The Kaizen Way to Continuous Improvement

The Kaizen Way to Continuous Improvement
Yoga and meditation are key components of a healthy lifestyle. These ancient practices can relieve stress, improve focus as well as enhance physical and mental health. For many years I have had a goal to master both, but have yet to really get started with either. So every once in a while I commit myself to a 30 day challenge. Right now I am on day two of a 30 Day Stretch Challenge, which I see a precursor to yoga. I have tried this challenge many times, make it to day two or three and then fall off.

The other day before I started this current 30 Day Stretch Challenge, motivational speaker and author Mel Robbins posted a tweet saying “the hard stuff will always be hard. The scary stuff will always be scary. It won’t ever feel easy and you won’t ever feel like doing it. The real way to move forward is knowing that you can push yourself. You can do it anyway. That's how you succeed.” The thing about me is that I don’t view stretching and meditation as beyond my capabilities. Neither seems hard or scary. In fact the stretch routine that I found on youtube is only 15 minutes long consisting of 12 stretches. Ten are easy, but two are yoga poses that I have to modify. I always feel good after I complete the routine, it’s only 15 minutes so my resistance has been a mystery.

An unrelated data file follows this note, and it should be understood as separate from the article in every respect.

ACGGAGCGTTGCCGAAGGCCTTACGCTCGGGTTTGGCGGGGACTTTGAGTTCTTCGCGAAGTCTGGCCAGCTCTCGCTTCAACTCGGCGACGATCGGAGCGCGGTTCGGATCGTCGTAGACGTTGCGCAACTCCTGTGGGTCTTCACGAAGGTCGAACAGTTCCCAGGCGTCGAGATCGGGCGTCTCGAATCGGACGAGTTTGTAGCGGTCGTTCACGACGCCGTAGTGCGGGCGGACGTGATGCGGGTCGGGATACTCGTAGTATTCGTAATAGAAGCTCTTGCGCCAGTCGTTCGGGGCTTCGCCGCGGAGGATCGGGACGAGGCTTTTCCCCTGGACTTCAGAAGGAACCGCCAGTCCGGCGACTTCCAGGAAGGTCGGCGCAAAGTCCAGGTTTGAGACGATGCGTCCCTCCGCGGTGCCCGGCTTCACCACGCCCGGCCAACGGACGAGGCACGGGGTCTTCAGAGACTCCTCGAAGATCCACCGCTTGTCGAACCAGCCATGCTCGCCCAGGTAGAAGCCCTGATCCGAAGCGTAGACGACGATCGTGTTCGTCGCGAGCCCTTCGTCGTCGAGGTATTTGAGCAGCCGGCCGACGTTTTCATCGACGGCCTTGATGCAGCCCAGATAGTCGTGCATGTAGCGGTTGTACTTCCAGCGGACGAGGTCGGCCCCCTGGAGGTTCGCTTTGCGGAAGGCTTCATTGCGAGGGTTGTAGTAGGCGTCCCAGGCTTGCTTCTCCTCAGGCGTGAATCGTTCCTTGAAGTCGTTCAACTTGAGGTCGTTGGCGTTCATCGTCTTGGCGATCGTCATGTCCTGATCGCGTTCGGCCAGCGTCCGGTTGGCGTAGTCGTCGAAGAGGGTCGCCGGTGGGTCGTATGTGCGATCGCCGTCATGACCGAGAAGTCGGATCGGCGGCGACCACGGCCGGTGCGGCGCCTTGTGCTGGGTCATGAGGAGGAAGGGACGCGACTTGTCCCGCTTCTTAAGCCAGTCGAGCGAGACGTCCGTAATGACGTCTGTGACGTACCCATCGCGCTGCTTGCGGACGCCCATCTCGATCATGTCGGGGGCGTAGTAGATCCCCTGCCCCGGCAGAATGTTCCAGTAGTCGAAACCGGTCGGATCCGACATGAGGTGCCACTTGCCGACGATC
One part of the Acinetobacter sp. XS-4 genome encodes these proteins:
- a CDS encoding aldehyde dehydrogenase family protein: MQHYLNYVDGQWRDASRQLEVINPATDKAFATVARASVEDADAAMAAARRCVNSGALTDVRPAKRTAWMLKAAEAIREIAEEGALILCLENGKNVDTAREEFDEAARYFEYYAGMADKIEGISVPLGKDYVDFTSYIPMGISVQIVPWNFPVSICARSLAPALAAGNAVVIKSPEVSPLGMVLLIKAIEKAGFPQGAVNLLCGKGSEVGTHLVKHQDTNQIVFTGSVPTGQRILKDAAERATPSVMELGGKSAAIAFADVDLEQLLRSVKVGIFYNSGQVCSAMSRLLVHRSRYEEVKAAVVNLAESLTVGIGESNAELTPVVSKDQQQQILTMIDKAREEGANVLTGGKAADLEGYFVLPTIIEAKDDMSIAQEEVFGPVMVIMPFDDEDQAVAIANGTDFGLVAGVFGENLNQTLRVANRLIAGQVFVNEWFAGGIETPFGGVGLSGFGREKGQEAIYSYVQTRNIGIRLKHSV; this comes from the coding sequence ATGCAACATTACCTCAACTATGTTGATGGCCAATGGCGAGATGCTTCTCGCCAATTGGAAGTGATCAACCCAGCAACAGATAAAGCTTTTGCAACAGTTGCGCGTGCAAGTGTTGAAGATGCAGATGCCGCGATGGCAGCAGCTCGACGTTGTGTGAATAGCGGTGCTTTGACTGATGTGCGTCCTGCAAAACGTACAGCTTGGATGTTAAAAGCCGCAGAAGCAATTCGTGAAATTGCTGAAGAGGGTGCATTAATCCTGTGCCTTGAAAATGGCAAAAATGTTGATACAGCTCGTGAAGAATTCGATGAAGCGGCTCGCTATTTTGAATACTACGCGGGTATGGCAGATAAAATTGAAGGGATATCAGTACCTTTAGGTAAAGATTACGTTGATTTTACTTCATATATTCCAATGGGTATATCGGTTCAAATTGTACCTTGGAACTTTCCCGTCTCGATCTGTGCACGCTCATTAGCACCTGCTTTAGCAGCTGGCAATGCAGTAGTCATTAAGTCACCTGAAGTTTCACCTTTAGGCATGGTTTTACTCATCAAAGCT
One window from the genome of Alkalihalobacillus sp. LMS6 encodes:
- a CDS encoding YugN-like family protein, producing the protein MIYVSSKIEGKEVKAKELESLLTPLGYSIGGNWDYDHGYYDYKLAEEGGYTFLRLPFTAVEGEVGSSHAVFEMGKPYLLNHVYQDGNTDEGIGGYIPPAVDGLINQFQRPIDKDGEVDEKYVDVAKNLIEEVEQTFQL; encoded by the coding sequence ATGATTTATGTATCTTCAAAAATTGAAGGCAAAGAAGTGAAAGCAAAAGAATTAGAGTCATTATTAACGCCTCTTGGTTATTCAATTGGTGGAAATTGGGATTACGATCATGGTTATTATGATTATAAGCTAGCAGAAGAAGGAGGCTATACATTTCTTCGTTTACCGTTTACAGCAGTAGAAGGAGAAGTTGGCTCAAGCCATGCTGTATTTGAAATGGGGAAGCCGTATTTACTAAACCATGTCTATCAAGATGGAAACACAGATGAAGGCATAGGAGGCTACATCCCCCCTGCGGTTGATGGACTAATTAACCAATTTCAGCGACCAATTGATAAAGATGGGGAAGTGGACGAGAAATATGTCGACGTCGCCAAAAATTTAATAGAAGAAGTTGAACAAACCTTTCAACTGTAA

Right now I am reading One Small Step Can Change Your Life: The Kaizen Way by Robert Maurer. Maurer contends that taking small steps toward a big goal is a way to dissolve resistance.

Maurer writes that “any new challenge, or opportunity or desire triggers some degree of fear.” Our brains, specifically the amygdala, which is responsible for the “fight or flight” response is designed this way to protect us. “When you want to change but experience a block, you can often blame the midbrain for gumming up the works,” says Maurer.

No matter the size or type of challenge, “the amygdala alerts parts of the body to prepare for action--and our access to the cortex, the thinking part of the brain, is restricted and sometimes shut down,” explains Maurer.

In my case it could be that just using the word “challenge” puts my brain on high alert when I make plans to stretch every day for a month. And once my amygdala is activated, I am motivated to run away from the perceived threat, so I quit without getting very far. The trick is for me to circumvent my amygdala without setting off any alarms. Maurer says you can sneak by on tip toe with one small quiet step. Then another and another until you are home free.

Because I am resisting, even 15 minutes of stretching, which seems a trivial amount of time, is too much for me right now. To finally complete the challenge, I will first commit to two minutes of daily stretching and increase from there.

The thing about the Kaizen way is that I know I have the physical ability to stretch for an hour so two minutes makes me feel like a punk. But two minutes is better than zero minutes, which I have been doing since I abandoned my last 30 Day Stretch Challenge four months ago. As Mark Twain once said “Continuous improvement is better than delayed perfection.”

I borrowed my copy of One Small Step Can Change Your Life: The Kaizen Way by Robert Maurer from my local library.

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